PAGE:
Courtesy of Jennifer Heyboer

From public elementary school libraries in rural communities to the urban Nashville Public Library, Middle Tennessee’s libraries have been affected by the coronavirus pandemic.

In mid-March, Tennessee began shutting down due to the arrival of the virus in the United States. Its libraries did, too. Little did the librarians, volunteers, and families know that it would be months before they could officially reopen. 

Since Middle Tennessee is beginning its reopening phases, librarians are rapidly looking for solutions and reopening strategies while dealing with social and mental roadblocks.

Librarian at The Harpeth Hall School, Leigh Mantle said, “The interactions I have are my favorite part of the job. My concern is, will I have a connection with new, and returning, students? My main challenge will be building relationships at a distance.”

Her colleague, Susan Timmons, commented on her separation anxiety with her family, “Both of my daughters are distance learning. So, did they wake up? Are they eating well? Did they have a technical problem? Do they need something? Having them home and me here makes me feel mentally divided all day.” Some area librarians cannot effectively do their work because of domestic concerns. 

Besides the emotional harm, the virus has hurt libraries economically and technically as well. Paula Shannon, the museum clerk at the Portland Public Library, reports, “We shut down all service on March 20th and were not able to serve large groups in our community. Groups are huge for us.”

Affirming libraries’ loss of patronage, a former regular of the Gallatin Public Library, Mattie Graham said, “We go sometimes but not often.” Not as many people are going to libraries because of safety concerns.

Although they have experienced coronavirus complications, libraries refuse to be defeated and are putting reopening plans in action. 

Librarians have been the largest figures involved in shaping coronavirus policy. Jennifer Heyboer, the librarian at Portland High School’s library, stated that the library staff has had “free reign to shape the policies to make [their] library environment as safe and usable as possible.” 

Similarly, the librarians at Harpeth Hall agreed that the administration has been occupied with creating overarching reopening plans; therefore, the librarians were trusted as the experts of their space. 

A sign at Portland High School’s library reads “Mask up, y’all: protect Panther nation!”

Not only have their spaces been altered, daily tasks changed by the needs of the community during the pandemic. At Harpeth Hall, librarians shifted their focus to helping teachers and finding kid-friendly online resources instead of compiling physical titles. 

Alice Bryant, a librarian at Harpeth Hall, said, “Research was more difficult for younger girls because they haven’t been trained yet in using online resources. Communication with teachers became my main job.”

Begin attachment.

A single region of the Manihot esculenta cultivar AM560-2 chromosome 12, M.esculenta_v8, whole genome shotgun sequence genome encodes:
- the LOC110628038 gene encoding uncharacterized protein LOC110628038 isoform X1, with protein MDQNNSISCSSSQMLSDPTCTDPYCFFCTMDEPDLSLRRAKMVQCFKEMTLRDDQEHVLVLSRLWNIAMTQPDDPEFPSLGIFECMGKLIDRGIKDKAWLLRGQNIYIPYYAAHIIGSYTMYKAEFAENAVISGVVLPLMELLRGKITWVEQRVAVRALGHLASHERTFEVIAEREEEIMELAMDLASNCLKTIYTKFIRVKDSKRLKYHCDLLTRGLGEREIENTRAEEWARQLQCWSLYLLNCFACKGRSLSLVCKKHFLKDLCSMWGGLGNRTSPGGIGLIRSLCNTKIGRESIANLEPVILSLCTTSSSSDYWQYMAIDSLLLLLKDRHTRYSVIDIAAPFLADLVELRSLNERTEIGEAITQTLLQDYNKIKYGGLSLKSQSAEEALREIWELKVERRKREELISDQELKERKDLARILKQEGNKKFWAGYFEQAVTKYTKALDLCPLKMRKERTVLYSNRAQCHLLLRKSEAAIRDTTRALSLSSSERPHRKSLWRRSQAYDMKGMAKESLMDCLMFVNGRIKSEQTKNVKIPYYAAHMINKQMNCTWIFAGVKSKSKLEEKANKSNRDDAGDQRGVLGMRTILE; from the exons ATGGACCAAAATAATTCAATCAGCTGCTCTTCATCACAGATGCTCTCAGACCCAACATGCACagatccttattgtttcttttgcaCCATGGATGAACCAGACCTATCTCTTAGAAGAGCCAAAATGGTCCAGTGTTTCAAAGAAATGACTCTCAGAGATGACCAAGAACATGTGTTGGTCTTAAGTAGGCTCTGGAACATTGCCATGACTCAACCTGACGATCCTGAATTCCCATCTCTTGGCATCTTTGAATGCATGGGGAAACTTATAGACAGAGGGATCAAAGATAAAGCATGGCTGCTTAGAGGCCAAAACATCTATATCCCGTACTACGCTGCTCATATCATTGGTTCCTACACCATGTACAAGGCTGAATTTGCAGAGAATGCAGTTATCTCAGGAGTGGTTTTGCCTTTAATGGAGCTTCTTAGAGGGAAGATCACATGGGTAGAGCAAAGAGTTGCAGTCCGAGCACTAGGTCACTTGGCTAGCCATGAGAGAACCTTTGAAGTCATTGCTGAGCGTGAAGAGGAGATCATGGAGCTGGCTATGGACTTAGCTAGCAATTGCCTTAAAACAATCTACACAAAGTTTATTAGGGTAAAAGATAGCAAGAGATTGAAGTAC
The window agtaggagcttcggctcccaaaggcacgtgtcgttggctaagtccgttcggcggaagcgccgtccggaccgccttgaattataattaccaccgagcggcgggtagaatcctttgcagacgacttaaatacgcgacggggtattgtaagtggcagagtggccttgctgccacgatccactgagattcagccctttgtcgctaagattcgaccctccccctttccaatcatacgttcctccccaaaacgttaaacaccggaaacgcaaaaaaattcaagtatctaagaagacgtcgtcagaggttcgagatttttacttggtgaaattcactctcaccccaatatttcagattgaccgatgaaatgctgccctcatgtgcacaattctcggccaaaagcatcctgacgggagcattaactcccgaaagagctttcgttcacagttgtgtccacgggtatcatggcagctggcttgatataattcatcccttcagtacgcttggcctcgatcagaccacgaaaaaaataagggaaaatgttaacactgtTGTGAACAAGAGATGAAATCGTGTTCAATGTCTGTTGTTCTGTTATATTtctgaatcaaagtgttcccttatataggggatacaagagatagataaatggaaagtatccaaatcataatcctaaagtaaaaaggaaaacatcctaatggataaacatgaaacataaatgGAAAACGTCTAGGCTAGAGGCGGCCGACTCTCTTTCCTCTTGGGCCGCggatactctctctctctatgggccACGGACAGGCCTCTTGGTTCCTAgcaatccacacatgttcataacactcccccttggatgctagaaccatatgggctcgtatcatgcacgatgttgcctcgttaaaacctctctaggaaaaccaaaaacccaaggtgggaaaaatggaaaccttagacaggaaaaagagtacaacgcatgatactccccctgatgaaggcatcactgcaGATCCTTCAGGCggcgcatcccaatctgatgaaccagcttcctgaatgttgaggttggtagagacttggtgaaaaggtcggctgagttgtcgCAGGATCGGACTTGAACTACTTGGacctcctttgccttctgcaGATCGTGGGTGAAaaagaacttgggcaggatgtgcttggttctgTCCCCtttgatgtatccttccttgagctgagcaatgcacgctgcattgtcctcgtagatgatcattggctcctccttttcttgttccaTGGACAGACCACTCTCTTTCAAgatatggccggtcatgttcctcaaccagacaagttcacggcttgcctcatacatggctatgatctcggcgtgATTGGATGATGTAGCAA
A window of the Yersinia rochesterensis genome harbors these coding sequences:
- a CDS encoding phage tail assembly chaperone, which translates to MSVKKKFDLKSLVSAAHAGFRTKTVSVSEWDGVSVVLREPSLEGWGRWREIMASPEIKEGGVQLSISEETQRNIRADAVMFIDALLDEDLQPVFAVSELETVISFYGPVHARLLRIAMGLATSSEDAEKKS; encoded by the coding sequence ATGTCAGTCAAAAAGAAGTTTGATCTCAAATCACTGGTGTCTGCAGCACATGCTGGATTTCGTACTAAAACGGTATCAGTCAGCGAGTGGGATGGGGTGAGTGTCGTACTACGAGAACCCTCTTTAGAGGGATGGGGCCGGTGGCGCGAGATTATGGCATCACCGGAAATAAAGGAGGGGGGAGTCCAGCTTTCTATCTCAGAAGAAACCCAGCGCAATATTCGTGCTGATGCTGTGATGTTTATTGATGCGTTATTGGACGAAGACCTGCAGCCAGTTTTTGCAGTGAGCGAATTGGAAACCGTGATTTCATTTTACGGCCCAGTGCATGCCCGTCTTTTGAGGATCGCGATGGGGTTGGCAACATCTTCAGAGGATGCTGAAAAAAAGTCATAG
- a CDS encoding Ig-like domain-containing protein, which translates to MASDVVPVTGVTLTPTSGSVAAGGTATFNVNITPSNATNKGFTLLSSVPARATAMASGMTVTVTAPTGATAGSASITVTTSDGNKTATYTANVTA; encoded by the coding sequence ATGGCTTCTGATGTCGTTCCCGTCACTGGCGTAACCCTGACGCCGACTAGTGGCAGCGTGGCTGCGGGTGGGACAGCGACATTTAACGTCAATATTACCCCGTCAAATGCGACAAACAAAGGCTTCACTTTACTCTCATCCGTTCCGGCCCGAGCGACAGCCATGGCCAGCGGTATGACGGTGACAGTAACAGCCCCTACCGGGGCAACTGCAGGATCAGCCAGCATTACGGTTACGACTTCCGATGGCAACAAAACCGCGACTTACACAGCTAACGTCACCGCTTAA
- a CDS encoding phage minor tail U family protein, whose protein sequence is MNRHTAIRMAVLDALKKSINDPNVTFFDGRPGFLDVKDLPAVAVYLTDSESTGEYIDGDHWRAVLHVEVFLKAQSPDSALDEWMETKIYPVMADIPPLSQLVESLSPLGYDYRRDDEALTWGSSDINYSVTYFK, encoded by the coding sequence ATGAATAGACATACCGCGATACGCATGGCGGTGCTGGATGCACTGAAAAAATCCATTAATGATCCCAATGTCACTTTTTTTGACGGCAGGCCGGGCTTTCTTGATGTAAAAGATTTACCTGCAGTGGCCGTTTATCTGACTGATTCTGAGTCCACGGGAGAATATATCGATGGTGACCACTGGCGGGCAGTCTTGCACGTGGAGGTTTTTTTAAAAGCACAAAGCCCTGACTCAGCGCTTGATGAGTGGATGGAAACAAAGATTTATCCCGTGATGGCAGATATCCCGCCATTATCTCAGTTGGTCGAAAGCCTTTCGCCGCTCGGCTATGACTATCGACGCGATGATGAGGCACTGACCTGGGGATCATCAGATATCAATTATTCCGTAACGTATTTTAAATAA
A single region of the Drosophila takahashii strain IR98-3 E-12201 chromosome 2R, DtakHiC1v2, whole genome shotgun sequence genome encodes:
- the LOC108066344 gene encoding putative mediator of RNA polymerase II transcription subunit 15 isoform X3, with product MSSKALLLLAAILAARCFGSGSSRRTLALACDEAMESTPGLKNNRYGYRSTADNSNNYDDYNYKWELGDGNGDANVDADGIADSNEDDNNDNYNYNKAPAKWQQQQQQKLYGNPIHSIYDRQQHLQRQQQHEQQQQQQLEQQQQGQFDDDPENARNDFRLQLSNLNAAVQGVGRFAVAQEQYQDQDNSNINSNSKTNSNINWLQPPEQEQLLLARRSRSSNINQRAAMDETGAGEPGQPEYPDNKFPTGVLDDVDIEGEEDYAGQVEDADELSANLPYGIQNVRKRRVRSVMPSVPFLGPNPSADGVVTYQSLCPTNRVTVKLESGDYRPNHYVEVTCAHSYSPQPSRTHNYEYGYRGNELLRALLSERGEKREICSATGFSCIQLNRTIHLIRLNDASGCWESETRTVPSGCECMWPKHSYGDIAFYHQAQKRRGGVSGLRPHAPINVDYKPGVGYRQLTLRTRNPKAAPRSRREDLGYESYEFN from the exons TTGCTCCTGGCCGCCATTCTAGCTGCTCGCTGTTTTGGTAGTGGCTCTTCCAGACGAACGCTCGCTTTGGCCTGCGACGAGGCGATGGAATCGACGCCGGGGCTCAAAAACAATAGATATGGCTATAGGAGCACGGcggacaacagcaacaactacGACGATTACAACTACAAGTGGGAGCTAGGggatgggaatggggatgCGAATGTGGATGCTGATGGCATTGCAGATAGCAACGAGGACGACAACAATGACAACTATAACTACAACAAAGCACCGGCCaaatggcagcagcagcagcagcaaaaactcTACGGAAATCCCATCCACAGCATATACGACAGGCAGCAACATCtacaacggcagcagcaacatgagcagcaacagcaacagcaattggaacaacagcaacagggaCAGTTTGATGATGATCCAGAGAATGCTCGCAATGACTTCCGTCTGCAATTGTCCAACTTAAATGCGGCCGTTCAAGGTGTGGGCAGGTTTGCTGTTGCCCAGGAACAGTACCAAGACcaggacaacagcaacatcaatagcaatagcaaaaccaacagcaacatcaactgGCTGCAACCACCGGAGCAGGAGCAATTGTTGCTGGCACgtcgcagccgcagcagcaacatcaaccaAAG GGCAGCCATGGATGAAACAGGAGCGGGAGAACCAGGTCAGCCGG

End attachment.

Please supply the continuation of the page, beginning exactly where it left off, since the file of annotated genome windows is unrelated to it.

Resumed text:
In addition to communication, librarians have become the officers of their libraries’ newfound pandemic laws. Timmons commented, “We try not to give demerits here in the library, but we might have to remind [students] who are violating safety measures.”

State-mandated mask requirements have prompted libraries to enforce strict coronavirus policies of their own, as Timmons predicts she will have to do. 

According to the Gallatin Public Library’s Facebook, as of July 6, “Face masks are now required on library premises.” 

Like Gallatin, the Portland Public Library’s website says patrons will be greeted at the door by signs reminding them of the mask requirements, temperature checks and capacity restrictions.

Harpeth Hall and Montgomery Bell Academy mandate masks in their libraries and throughout their buildings. Heyboer reported that PHS has introduced extensive safety measures in addition to the common safety measures like capacity limits and spaced furniture.

Libraries’ unique transaction model poses even larger problems than the mask mandates. Patrons check books out instead of purchasing them. Depending on the amount of traffic a title gets, contamination is the main issue facing libraries, because coronavirus bacteria can survive on surfaces for up to three days.

Harpeth Hall is quarantining books for three days before they are reshelved based on a study done by REALM – Reopening Archives, Libraries, and Museums – who helps institutions reopen safely.

At the Portland Library, Shannon said that books  “stay in [the return slot] for another 24 hours. They are cleaned and then shelved after around 2 days.”

Some libraries are not offering in-person browsing to prevent contamination. At Harpeth Hall, students select titles through the digital catalog. Then, a librarian bags the books and puts them outside for pick-up. Mantle explained, “We are trying to get the books to [students] in the safest way possible.” 

At the Nashville Public Library, in-person browsing is suspended until Sept. 4 due to contamination risks. However, pick-up is available.

Vanderbilt University’s libraries are emphasizing their material pick-up service and online resources. All undergraduate students move in between Aug. 17 and 22, and the libraries must do their part to comply with social distancing. 

Across the board, libraries are doing all they can to get community members back into books. While there may be restrictions in place for now, the good news is that libraries are bouncing back. 

Jane McMahon, a librarian at Montgomery Bell, says, “This is just a temporary phase. Even though we may not love all the changes we have to implement right now, we’re just trying to keep things in perspective and realize that this won’t be forever.”